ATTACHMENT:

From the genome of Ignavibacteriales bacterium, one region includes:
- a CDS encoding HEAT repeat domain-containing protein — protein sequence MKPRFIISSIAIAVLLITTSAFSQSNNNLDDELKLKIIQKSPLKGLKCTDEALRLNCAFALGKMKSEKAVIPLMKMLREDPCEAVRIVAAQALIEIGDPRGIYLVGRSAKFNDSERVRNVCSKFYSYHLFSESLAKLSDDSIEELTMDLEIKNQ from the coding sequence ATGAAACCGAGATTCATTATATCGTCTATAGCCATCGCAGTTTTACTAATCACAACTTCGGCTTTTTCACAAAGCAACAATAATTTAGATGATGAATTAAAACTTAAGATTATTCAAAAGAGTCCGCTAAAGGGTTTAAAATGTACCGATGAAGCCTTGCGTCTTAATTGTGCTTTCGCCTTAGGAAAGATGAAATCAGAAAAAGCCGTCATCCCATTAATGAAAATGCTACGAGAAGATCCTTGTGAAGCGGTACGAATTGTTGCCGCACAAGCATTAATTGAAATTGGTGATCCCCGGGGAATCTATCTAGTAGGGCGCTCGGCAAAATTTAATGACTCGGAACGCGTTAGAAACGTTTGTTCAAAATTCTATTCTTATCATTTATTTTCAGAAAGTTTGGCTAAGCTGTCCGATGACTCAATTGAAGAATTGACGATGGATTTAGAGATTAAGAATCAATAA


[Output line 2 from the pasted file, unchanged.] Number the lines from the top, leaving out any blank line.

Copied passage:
- a CDS encoding HEAT repeat domain-containing protein — protein sequence MKPRFIISSIAIAVLLITTSAFSQSNNNLDDELKLKIIQKSPLKGLKCTDEALRLNCAFALGKMKSEKAVIPLMKMLREDPCEAVRIVAAQALIEIGDPRGIYLVGRSAKFNDSERVRNVCSKFYSYHLFSESLAKLSDDSIEELTMDLEIKNQ from the coding sequence ATGAAACCGAGATTCATTATATCGTCTATAGCCATCGCAGTTTTACTAATCACAACTTCGGCTTTTTCACAAAGCAACAATAATTTAGATGATGAATTAAAACTTAAGATTATTCAAAAGAGTCCGCTAAAGGGTTTAAAATGTACCGATGAAGCCTTGCGTCTTAATTGTGCTTTCGCCTTAGGAAAGATGAAATCAGAAAAAGCCGTCATCCCATTAATGAAAATGCTACGAGAAGATCCTTGTGAAGCGGTACGAATTGTTGCCGCACAAGCATTAATTGAAATTGGTGATCCCCGGGGAATCTATCTAGTAGGGCGCTCGGCAAAATTTAATGACTCGGAACGCGTTAGAAACGTTTGTTCAAAATTCTATTCTTATCATTTATTTTCAGAAAGTTTGGCTAAGCTGTCCGATGACTCAATTGAAGAATTGACGATGGATTTAGAGATTAAGAATCAATAA